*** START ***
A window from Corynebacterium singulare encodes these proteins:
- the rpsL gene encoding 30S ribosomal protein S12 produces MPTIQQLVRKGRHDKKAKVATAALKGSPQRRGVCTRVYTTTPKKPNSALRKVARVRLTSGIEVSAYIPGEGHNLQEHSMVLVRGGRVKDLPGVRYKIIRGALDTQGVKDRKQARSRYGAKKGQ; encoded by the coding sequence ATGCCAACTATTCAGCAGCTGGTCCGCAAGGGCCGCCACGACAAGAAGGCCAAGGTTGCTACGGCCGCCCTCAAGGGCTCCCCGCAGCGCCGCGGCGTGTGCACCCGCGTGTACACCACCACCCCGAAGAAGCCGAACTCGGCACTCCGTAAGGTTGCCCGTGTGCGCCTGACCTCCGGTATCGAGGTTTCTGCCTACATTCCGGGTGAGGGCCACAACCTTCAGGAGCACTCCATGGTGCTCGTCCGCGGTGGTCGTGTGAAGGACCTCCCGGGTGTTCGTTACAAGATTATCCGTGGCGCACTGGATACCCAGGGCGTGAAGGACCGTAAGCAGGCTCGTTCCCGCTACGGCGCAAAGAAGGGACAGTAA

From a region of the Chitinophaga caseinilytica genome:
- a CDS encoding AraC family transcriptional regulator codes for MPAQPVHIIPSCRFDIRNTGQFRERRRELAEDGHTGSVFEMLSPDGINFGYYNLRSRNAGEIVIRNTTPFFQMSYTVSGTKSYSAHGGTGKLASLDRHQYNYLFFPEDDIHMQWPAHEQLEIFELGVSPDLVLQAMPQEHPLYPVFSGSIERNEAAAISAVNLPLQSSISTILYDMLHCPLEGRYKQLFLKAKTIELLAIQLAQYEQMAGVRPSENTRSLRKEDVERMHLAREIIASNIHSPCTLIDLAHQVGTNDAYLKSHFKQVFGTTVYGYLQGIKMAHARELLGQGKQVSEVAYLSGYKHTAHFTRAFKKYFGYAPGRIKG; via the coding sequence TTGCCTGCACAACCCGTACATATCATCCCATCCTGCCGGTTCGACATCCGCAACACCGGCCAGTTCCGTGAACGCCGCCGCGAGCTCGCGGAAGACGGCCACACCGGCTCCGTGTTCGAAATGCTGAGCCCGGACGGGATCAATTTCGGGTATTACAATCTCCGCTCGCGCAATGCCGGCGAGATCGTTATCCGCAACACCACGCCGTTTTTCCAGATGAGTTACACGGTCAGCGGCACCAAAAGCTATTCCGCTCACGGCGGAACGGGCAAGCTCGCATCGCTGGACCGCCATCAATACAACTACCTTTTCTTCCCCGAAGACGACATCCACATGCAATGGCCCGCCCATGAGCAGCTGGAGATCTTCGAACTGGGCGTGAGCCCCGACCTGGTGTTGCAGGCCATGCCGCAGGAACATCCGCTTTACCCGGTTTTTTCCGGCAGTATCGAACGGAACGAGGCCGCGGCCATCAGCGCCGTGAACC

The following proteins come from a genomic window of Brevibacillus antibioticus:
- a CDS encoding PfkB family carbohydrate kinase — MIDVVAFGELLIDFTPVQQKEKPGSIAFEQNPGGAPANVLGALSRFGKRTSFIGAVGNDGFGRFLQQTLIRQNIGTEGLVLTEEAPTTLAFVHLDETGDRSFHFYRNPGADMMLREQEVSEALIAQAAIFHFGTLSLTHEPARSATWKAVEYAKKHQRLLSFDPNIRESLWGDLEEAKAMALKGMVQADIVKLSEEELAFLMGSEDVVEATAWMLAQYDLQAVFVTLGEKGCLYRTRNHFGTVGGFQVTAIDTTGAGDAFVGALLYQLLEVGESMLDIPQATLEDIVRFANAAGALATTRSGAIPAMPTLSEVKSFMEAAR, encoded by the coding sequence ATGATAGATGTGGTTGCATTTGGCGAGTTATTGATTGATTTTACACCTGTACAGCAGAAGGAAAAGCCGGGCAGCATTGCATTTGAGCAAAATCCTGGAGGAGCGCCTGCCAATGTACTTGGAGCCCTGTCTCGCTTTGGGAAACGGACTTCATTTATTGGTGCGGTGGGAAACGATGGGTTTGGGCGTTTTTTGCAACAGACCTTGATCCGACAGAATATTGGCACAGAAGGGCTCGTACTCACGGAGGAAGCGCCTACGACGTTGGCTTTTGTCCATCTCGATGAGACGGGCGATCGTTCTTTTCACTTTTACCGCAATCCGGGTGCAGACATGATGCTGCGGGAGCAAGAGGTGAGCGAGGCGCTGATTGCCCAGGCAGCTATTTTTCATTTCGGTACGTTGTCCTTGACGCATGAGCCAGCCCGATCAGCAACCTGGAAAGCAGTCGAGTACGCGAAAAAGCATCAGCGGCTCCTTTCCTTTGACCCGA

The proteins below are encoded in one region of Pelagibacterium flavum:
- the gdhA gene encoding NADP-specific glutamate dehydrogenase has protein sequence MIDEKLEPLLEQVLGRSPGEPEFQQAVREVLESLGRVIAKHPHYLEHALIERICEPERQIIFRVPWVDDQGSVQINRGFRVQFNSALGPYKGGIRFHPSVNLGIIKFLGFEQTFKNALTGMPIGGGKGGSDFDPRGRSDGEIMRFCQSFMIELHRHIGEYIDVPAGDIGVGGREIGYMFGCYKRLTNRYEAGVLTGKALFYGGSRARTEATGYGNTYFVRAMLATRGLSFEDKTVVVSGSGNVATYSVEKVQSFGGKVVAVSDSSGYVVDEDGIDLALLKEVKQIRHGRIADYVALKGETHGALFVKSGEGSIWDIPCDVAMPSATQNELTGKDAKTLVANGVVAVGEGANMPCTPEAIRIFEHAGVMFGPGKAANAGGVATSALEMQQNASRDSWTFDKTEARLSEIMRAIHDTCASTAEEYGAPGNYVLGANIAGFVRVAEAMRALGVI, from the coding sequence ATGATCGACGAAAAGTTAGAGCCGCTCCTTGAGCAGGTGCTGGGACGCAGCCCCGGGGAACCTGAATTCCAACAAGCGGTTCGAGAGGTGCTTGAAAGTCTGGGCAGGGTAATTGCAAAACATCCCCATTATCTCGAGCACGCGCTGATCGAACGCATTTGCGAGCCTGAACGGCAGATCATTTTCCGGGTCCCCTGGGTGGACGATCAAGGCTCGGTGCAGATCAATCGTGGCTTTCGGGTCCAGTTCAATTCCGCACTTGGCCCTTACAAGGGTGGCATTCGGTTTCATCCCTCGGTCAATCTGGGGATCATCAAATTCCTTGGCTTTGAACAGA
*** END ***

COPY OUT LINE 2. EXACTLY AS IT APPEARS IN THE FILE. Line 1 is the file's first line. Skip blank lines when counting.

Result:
- the rpsL gene encoding 30S ribosomal protein S12 produces MPTIQQLVRKGRHDKKAKVATAALKGSPQRRGVCTRVYTTTPKKPNSALRKVARVRLTSGIEVSAYIPGEGHNLQEHSMVLVRGGRVKDLPGVRYKIIRGALDTQGVKDRKQARSRYGAKKGQ; encoded by the coding sequence ATGCCAACTATTCAGCAGCTGGTCCGCAAGGGCCGCCACGACAAGAAGGCCAAGGTTGCTACGGCCGCCCTCAAGGGCTCCCCGCAGCGCCGCGGCGTGTGCACCCGCGTGTACACCACCACCCCGAAGAAGCCGAACTCGGCACTCCGTAAGGTTGCCCGTGTGCGCCTGACCTCCGGTATCGAGGTTTCTGCCTACATTCCGGGTGAGGGCCACAACCTTCAGGAGCACTCCATGGTGCTCGTCCGCGGTGGTCGTGTGAAGGACCTCCCGGGTGTTCGTTACAAGATTATCCGTGGCGCACTGGATACCCAGGGCGTGAAGGACCGTAAGCAGGCTCGTTCCCGCTACGGCGCAAAGAAGGGACAGTAA